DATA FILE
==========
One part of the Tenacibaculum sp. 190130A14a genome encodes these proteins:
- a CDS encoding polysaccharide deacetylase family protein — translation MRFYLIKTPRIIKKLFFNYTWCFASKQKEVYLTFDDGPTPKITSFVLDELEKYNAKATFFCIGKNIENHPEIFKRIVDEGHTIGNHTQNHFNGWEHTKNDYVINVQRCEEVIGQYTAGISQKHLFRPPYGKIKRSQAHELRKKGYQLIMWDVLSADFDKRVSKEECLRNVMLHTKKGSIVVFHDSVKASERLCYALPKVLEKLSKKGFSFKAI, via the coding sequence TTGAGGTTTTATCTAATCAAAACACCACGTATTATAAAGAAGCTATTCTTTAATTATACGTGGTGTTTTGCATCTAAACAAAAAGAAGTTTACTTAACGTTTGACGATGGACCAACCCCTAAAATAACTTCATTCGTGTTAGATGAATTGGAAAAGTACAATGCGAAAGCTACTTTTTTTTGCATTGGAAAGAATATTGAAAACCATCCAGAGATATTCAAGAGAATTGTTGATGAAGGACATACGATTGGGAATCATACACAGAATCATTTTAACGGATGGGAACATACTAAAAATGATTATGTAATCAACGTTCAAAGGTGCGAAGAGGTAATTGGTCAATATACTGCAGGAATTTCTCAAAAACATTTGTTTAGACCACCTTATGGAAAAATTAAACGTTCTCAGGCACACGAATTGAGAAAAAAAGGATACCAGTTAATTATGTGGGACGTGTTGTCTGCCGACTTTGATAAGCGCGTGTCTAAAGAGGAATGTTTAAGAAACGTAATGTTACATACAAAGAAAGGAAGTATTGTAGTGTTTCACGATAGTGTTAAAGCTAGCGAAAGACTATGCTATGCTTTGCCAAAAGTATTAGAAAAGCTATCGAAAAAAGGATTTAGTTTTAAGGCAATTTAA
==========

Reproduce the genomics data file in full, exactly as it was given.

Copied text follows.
One part of the Tenacibaculum sp. 190130A14a genome encodes these proteins:
- a CDS encoding polysaccharide deacetylase family protein — translation MRFYLIKTPRIIKKLFFNYTWCFASKQKEVYLTFDDGPTPKITSFVLDELEKYNAKATFFCIGKNIENHPEIFKRIVDEGHTIGNHTQNHFNGWEHTKNDYVINVQRCEEVIGQYTAGISQKHLFRPPYGKIKRSQAHELRKKGYQLIMWDVLSADFDKRVSKEECLRNVMLHTKKGSIVVFHDSVKASERLCYALPKVLEKLSKKGFSFKAI, via the coding sequence TTGAGGTTTTATCTAATCAAAACACCACGTATTATAAAGAAGCTATTCTTTAATTATACGTGGTGTTTTGCATCTAAACAAAAAGAAGTTTACTTAACGTTTGACGATGGACCAACCCCTAAAATAACTTCATTCGTGTTAGATGAATTGGAAAAGTACAATGCGAAAGCTACTTTTTTTTGCATTGGAAAGAATATTGAAAACCATCCAGAGATATTCAAGAGAATTGTTGATGAAGGACATACGATTGGGAATCATACACAGAATCATTTTAACGGATGGGAACATACTAAAAATGATTATGTAATCAACGTTCAAAGGTGCGAAGAGGTAATTGGTCAATATACTGCAGGAATTTCTCAAAAACATTTGTTTAGACCACCTTATGGAAAAATTAAACGTTCTCAGGCACACGAATTGAGAAAAAAAGGATACCAGTTAATTATGTGGGACGTGTTGTCTGCCGACTTTGATAAGCGCGTGTCTAAAGAGGAATGTTTAAGAAACGTAATGTTACATACAAAGAAAGGAAGTATTGTAGTGTTTCACGATAGTGTTAAAGCTAGCGAAAGACTATGCTATGCTTTGCCAAAAGTATTAGAAAAGCTATCGAAAAAAGGATTTAGTTTTAAGGCAATTTAA